In the context of the EU Horizon 2020 MSCA-ETN REDMUD project, an international team of researchers have published one of the most detailed ever characterisation studies of the occurrence of scandium in Greek bauxite and bauxite residue, in view of the development of efficient scandium extraction recovery techniques (Leuven, 22-5-2018)
Bauxite and bauxite residue, a by-product of alumina production, were studied using a combination of microanalytical techniques — electron microprobe wavelength dispersive spectrometry, laser ablation inductively coupled plasma mass spectrometry and μ-Raman spectroscopy. The aim of the work was to reveal the modes of occurrence of scandium (Sc). The motivation behind this effort was to provide mineralogical insight for the support of ongoing development of Sc extraction technologies from bauxite residue. In the analyzed bauxites and residue, Sc is mainly hosted in hematite, where Sc3+ probably substitutes Fe3+. The average concentration of Sc in the hematite matrix of bauxite is about 200 mg/kg, while in the bulk sample it ranges from 42 to 53 mg/kg Sc. In bauxite residue, the average concentration of Sc in hematite matrix is about 170 mg/kg, and in the bulk sample it is 98 mg/kg. In bauxite residue, goethite was also identified to host Sc with a concentration of about two times more than in hematite — 330 mg/kg. In bauxite residue, hematite, goethite and zircon host respectively 55 ± 20%, 25 ± 20% and 10 ± 5% of the total Sc. The effect of the Bayer process to the modes of occurrences of Sc is minor. The secondary bauxite residue minerals formed during bauxite processing do not capture any or capture very low amounts of Sc. New evidences of Sc leaching behavior from bauxite residue show that Sc is first released from goethite, then from hematite and the unrecovered proportion of Sc is likely associated with zircon.
Full reference paper
Johannes Vind, Annelies Malfliet, Chiara Bonomi, Päärn Paiste, István E. Sajó, Bart Blanpain, Alan H. Tkaczyk, Vicky Vassiliadou, Dimitrios Panias, Modes of occurrences of scandium in Greek bauxite and bauxite residue, Minerals Engineering, 123, 2018, 35-48. https://doi.org/10.1016/j.mineng.2018.04.025
We thank Apostolos Kourtis from the National Technical University of Athens for his help with Raman microscopy. We are grateful for the help of György Bánvölgyi and Ken Evans who provided numerous comments and helped to correct the manuscript. Two anonymous reviewers are acknowledged for helping to improve the manuscript. The research leading to these results has received funding from the European Community’s Horizon 2020 Programme (H2020/2014–2019) under Grant Agreement no. 636876 (MSCA-ETN REDMUD). This publication reflects only the authors’ views, exempting the Community from any liability. Project website: http://www.etn.redmud.org. Conflicts of interest: none.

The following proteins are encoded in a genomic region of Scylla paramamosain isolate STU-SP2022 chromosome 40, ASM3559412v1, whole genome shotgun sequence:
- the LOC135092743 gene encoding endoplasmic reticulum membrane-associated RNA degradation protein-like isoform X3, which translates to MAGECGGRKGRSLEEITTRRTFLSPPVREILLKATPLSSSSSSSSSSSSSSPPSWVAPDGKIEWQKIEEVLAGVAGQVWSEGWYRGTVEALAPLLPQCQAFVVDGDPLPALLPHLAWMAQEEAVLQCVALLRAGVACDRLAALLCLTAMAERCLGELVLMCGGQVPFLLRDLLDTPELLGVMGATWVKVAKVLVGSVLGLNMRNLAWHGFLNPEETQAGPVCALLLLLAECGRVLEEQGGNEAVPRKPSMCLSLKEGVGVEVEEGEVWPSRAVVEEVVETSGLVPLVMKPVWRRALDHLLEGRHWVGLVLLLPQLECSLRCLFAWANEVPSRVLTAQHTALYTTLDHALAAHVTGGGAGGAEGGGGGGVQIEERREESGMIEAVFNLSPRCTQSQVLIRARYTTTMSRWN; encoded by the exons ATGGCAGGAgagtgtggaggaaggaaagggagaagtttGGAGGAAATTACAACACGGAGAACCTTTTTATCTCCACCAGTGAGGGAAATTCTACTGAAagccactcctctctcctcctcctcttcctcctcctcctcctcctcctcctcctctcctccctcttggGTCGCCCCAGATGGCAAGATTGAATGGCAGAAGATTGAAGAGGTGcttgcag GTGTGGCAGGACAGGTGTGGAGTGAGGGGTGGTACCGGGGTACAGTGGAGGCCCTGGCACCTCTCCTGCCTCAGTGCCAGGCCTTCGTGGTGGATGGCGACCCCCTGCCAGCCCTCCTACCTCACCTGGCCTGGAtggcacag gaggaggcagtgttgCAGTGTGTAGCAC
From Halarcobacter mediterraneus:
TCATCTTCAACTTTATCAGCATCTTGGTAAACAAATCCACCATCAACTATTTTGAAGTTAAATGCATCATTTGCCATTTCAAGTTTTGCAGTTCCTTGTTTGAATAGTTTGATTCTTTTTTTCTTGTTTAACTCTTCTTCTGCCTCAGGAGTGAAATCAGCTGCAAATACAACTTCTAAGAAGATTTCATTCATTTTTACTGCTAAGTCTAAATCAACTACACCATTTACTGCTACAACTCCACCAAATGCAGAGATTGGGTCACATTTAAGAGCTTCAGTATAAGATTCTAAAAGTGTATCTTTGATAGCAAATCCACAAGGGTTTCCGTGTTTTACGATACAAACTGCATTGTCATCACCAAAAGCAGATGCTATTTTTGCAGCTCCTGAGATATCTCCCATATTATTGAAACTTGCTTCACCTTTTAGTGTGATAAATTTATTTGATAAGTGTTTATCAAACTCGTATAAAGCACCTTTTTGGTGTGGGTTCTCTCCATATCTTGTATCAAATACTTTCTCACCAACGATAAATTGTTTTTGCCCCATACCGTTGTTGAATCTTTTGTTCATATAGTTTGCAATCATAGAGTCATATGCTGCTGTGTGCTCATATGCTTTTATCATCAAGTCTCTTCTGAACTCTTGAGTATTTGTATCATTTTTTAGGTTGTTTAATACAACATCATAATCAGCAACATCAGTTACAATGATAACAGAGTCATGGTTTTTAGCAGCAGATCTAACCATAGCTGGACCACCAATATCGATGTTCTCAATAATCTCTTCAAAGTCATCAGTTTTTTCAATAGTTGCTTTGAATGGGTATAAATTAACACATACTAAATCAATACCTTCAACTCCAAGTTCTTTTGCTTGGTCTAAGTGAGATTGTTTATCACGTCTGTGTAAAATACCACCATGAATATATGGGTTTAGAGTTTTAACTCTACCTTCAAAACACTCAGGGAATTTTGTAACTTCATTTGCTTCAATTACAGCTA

In search of more info on bauxite residue valorisation?
Read the ETN REDMUD Policy Brief, which provides a comprehenisve overview on EU-related research in the field. The answers to the current raw-material supply challenges being faced by Europe lie in technological innovations that increase the efficiency of resource utilisation and allow the exploitation of yet untapped resources, such as industrial waste streams and metallurgical by-products. One of the key industrial residues that is currently not or only poorly valorised is bauxite residue (BR, more commonly known as “red mud”) from alumina refineries. In 2016 the European alumina and primary-aluminium industries utilised about 12 million tonnes of bauxite to produce about 7 million tons of alumina (out of the 115 million tonnes produced worldwide), and imported an additional 4 million tonnes of alumina to produce about 4 million tonnes of primary aluminium (out of the 59 million tonnes produced worldwide). A number of processes have been proposed, but never implemented, for the simultaneous recovery of the major metals from bauxite residue (towards “zero waste” objective). Despite the lab-scale success of much of the work so far the industrial utilization of BR is estimated at just 2-4 million tonnes, accounting for less than 2.5% of the annual BR production. The main barriers to applying any solution for the valorisation of BR are the techno-economic viability of the solution and the legislative environment. To change this, environmental policy actions are needed, to provide incentives for industrial symbiosis and simplify the waste-transfer or waste de-characterisation process across Europe. Download REDMUD Brief April 2016 here.